How did Pope Francis recently change the Catholic Church’s teaching on the death penalty?
On August 2, 2018, he amended Number 2267 of the Catechism of the Catholic Church to read: “Recourse to the death penalty on the part of legitimate authority, following a fair trial, was long considered an appropriate response to the gravity of certain crimes and an acceptable, albeit extreme, means of safeguarding the common good.
“Today, however, there is an increasing awareness that the dignity of the person is not lost even after the commission of very serious crimes. In addition, a new understanding has emerged of the significance of penal sanctions imposed by the state. Lastly, more effective systems of detention have been developed, which ensure the due protection of citizens but, at the same time, do not definitively deprive the guilty of the possibility of redemption.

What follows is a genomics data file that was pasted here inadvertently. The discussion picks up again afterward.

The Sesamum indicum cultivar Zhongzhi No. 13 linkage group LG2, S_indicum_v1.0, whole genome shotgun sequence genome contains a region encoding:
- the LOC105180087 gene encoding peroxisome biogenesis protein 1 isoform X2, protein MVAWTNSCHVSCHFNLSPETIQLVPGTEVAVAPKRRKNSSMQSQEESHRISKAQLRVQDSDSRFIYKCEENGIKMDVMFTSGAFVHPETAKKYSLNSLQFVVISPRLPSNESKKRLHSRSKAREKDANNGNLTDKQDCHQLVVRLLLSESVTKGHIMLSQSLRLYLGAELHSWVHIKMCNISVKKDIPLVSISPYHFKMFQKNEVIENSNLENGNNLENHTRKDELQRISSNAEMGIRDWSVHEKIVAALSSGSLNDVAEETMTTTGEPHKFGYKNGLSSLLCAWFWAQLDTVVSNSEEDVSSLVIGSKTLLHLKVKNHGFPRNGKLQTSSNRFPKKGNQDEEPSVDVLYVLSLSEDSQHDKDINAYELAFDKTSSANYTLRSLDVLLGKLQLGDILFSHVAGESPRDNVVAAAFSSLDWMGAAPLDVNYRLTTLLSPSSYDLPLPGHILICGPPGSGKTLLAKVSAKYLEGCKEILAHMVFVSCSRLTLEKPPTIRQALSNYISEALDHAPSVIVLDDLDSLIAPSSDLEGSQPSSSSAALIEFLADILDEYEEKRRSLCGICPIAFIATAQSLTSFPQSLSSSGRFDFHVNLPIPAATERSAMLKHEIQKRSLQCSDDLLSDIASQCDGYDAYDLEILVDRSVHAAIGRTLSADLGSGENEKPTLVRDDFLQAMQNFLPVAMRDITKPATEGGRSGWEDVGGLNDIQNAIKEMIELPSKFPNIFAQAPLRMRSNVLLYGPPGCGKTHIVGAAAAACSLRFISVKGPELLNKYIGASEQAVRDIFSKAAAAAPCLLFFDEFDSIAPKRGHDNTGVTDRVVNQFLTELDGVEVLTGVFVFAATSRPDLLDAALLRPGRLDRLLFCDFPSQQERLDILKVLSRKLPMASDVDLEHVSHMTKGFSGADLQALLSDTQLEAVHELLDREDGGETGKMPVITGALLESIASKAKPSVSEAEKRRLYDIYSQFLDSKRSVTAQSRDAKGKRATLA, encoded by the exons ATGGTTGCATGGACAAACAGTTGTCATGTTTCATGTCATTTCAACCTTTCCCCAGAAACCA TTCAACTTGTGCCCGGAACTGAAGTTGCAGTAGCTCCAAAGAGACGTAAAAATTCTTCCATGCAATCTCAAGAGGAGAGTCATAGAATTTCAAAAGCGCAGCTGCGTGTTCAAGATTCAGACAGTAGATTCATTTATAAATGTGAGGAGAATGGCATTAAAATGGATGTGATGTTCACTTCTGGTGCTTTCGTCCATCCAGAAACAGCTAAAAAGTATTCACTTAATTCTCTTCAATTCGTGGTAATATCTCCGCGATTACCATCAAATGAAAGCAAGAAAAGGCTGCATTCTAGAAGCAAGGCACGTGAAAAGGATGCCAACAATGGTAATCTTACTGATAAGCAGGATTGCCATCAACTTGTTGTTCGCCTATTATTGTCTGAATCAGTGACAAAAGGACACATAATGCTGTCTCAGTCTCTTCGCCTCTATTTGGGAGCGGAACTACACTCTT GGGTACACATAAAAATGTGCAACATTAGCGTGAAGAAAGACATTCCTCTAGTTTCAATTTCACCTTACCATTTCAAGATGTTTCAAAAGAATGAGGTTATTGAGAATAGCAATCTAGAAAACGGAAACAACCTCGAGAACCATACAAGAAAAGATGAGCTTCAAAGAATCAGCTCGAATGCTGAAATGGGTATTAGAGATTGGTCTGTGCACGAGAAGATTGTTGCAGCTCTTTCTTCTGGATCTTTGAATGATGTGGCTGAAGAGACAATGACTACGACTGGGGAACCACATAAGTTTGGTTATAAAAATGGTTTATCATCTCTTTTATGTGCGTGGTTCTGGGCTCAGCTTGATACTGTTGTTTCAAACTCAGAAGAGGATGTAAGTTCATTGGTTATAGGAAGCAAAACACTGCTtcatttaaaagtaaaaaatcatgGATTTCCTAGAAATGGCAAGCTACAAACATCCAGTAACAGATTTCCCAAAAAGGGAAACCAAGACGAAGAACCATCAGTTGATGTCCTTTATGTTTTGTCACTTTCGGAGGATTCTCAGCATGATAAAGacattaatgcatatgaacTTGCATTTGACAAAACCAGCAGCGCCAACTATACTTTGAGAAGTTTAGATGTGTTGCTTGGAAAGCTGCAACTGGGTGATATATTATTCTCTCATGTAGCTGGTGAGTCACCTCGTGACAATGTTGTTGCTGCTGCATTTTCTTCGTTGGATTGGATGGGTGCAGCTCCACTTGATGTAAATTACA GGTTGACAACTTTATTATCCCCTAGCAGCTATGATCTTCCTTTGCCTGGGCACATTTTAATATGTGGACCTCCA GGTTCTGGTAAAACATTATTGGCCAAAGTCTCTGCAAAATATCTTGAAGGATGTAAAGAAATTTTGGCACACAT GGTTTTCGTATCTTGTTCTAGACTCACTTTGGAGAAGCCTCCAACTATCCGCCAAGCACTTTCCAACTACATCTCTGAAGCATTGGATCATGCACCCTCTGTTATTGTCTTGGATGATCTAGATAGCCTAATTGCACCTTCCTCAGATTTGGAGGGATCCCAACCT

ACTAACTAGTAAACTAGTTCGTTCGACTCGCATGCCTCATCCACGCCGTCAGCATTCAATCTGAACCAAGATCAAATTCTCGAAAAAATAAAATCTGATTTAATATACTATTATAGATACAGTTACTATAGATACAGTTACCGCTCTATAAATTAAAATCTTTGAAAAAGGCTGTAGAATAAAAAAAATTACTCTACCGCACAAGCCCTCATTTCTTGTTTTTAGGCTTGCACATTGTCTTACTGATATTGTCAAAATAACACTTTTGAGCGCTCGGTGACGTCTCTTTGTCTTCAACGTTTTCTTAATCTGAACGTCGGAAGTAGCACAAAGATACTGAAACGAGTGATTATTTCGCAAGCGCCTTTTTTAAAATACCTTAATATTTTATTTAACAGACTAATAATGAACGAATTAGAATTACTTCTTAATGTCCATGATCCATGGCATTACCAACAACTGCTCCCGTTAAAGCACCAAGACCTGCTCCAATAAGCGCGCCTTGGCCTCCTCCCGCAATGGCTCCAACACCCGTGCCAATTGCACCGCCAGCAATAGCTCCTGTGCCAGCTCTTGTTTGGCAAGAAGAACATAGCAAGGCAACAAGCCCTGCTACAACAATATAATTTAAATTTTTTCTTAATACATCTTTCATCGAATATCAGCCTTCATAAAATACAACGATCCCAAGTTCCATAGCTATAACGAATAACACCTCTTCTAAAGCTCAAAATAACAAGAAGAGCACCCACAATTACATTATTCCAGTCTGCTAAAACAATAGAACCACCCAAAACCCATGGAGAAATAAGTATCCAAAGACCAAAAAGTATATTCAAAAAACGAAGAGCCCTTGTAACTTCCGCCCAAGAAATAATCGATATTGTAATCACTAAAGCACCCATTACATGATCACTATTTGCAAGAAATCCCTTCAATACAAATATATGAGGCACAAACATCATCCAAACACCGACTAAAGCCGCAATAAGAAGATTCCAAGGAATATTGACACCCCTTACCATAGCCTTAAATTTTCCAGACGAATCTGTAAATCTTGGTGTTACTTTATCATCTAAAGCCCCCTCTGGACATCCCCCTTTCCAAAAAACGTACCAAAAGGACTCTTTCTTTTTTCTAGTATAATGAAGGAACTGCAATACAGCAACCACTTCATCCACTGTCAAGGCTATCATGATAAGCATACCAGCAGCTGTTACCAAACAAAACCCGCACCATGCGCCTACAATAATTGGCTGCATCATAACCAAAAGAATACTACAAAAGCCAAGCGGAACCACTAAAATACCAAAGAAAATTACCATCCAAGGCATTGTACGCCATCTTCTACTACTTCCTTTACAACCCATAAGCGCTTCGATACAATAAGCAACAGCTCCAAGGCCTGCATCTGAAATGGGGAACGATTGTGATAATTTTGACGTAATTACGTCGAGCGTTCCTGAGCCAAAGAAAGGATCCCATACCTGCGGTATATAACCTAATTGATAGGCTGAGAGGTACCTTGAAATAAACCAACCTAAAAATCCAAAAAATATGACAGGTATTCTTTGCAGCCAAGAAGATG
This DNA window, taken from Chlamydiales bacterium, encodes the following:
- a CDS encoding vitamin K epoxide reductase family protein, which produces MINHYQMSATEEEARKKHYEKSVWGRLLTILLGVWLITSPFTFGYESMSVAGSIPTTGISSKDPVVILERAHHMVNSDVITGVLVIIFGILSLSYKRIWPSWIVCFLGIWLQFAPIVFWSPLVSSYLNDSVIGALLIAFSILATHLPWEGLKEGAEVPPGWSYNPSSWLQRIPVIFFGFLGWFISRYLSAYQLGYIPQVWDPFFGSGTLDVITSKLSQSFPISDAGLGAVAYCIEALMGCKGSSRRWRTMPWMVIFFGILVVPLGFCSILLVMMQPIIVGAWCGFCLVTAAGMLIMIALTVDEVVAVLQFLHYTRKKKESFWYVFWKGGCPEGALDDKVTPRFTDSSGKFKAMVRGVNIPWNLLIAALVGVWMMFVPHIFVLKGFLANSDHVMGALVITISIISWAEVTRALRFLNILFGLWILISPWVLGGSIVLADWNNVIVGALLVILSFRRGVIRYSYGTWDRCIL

“Consequently, the Church teaches, in the light of the Gospel, that ‘the death penalty is inadmissible because it is an attack on the inviolability and dignity of the person,’ and she works with determination for its abolition worldwide. “
The quote in the final sentence above comes from his speech on October 11, 2017, to participants at a meeting sponsored by the Pontifical Council for the Promotion of the New Evangelization.